Arts & Performance

Tony Nagelmann / NPR

WCQS is bringing Wait Wait… Don’t Tell Me! the oddly informative news quiz from NPR back to Asheville August 1st. Tickets went on sale at 10 am June 6th and are almost sold out as of Friday afternoon, June 7th! Get yours before they're gone!

WNC Teacher Named Yale Distinguished Educator

Jun 5, 2013

An Asheville Public School teacher has been named a recipient of the Yale University Distinguished Music Educator award.  David  Hurand spoke with Ruben Orengo about the honor and his career as a musician and teacher.

Tony Nagelmann / NPR

WCQS is bringing Wait Wait… Don’t Tell Me! The Oddly Informative News Quiz from NPR back to Asheville this summer. Host Peter Sagal, official judge and scorekeeper Carl Kasell and a few of their [yet to be named] witty panelists will return to the 'Cesspool of Sin' for a live show at the Thomas Wolfe Auditorium August 1st. The Asheville performance will be broadcast nationwide on Saturday, August 3rd.

Tailgate Market Report

May 9, 2013

WCQS partners with ASAP -- the Appalachian Sustainable Agriculture Project -- for tailgate market updates, heard Thursdays and Fridays during Morning Edition (5am - 9am). 

Associate springtime with fresh peas? You're right! Shell peas, snow peas and snap peas (or sugarsnaps) can be found at area tailgate markets now. The season will continue through early summer. Also look for a small selection of green beans, and possibly even a few fava beans.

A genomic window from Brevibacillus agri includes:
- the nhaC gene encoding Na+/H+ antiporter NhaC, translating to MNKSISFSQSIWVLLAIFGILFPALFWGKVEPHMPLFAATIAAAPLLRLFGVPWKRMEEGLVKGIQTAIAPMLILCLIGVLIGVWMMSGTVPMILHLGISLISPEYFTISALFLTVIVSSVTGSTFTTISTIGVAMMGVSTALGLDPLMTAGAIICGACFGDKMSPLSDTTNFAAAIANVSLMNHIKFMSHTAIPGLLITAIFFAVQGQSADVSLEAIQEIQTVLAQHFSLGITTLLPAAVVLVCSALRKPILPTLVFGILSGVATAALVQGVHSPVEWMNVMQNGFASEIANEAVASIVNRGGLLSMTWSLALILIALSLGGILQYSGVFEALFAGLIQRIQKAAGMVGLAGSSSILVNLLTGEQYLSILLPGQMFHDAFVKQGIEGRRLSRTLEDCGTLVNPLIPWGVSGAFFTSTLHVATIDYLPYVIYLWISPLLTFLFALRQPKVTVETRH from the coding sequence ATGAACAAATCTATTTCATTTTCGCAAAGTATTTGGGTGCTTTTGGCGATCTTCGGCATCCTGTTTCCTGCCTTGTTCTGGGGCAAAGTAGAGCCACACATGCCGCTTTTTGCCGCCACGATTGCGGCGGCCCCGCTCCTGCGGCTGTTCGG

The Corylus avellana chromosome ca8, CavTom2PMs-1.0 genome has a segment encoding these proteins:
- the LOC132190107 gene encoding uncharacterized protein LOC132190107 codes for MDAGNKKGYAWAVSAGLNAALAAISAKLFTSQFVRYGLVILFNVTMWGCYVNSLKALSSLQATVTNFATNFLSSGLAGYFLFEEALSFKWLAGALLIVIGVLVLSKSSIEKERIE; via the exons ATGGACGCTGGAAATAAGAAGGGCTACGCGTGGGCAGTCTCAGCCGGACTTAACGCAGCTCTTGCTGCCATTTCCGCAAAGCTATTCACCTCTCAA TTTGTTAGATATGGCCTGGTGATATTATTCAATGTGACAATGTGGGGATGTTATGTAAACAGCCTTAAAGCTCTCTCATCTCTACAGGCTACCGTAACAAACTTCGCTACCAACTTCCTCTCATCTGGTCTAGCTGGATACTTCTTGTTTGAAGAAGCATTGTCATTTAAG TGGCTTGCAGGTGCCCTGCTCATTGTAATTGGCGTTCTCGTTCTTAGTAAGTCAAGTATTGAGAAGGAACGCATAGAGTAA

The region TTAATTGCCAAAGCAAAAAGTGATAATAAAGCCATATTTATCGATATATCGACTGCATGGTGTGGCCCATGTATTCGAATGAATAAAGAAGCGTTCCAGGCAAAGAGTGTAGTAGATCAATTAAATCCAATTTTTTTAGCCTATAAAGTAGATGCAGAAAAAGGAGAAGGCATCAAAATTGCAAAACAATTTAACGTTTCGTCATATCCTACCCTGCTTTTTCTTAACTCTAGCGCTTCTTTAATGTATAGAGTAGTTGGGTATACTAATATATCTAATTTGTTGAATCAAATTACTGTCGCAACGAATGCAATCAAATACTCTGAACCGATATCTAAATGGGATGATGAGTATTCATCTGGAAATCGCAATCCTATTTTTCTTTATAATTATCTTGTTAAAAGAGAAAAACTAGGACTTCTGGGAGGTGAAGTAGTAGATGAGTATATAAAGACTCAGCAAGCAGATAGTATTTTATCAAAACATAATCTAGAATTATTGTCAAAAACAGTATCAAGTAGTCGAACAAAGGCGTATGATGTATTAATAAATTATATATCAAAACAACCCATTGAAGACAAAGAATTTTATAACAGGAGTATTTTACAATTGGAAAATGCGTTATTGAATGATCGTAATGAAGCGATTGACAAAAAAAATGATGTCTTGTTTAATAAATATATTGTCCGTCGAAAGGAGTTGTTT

Moogfest Will Be Back In 2014!

Apr 10, 2013
Rich Orris

 Moog Music has announced dates for its next electronic music festival and its' new co-producer.

David Hurand spoke with the Asheville based company's Senior Brand Manager Emmy Parker.

Tony Kiss takes a look at the weekend entertainment scene. High on his list, The Odd Couple at Flat Rock Playhouse, music at the Altamont and a couple of new movies and The Life of Pi in 3D.

Brent Manning is a maltster on a mission. The co-founder of Riverbend Malt House in Asheville, N.C., wants people to be able to taste local grains in North Carolina's beers, just as vino aficionados can identify the provenance of fine wines.

"In the wine industry ... they will tell you that the No. 1 Syrah grape grows on this hillside over here because it's a bit rockier," Manning explains. "It's that very same connection to the soil and the underlying geology that creates these nuances in flavors."

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